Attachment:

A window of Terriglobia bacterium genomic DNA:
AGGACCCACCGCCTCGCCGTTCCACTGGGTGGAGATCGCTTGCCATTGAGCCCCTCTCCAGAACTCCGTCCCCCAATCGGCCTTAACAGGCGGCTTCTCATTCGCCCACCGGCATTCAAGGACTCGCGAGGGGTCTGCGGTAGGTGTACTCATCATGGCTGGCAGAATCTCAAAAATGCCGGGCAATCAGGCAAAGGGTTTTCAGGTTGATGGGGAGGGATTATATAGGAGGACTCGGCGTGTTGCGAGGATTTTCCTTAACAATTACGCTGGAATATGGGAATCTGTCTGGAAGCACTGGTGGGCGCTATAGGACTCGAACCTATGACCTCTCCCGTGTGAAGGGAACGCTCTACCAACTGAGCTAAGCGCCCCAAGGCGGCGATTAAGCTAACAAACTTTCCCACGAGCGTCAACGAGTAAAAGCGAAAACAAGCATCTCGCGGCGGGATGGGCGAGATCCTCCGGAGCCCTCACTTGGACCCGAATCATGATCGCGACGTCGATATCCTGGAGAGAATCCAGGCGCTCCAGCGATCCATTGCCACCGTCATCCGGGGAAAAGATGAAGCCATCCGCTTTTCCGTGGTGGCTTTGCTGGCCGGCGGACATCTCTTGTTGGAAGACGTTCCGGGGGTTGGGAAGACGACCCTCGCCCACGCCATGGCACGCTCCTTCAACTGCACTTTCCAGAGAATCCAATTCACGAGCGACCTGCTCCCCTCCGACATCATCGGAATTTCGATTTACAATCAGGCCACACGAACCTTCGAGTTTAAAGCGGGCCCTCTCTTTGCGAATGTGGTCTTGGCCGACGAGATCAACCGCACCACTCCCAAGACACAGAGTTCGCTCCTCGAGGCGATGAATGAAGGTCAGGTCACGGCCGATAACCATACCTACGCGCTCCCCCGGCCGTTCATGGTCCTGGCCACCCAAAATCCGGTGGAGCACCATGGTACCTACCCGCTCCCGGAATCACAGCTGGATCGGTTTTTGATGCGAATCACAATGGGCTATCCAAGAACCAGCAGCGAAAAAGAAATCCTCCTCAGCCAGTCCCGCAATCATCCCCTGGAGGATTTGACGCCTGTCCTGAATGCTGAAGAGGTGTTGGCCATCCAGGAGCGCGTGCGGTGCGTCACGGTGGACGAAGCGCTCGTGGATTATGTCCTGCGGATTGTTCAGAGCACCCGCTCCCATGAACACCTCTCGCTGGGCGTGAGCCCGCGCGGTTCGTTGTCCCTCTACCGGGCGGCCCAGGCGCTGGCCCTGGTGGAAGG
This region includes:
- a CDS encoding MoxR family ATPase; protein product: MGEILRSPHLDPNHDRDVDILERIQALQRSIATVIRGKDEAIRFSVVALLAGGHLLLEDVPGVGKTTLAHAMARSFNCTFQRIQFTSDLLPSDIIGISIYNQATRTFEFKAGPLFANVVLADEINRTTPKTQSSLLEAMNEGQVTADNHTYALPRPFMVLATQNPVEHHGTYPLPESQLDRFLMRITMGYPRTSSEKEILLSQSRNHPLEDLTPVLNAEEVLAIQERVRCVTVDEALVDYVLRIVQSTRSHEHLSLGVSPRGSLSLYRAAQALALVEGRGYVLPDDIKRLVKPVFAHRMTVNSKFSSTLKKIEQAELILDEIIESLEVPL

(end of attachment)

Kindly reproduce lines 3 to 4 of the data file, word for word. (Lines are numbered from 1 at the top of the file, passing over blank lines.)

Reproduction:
This region includes:
- a CDS encoding MoxR family ATPase; protein product: MGEILRSPHLDPNHDRDVDILERIQALQRSIATVIRGKDEAIRFSVVALLAGGHLLLEDVPGVGKTTLAHAMARSFNCTFQRIQFTSDLLPSDIIGISIYNQATRTFEFKAGPLFANVVLADEINRTTPKTQSSLLEAMNEGQVTADNHTYALPRPFMVLATQNPVEHHGTYPLPESQLDRFLMRITMGYPRTSSEKEILLSQSRNHPLEDLTPVLNAEEVLAIQERVRCVTVDEALVDYVLRIVQSTRSHEHLSLGVSPRGSLSLYRAAQALALVEGRGYVLPDDIKRLVKPVFAHRMTVNSKFSSTLKKIEQAELILDEIIESLEVPL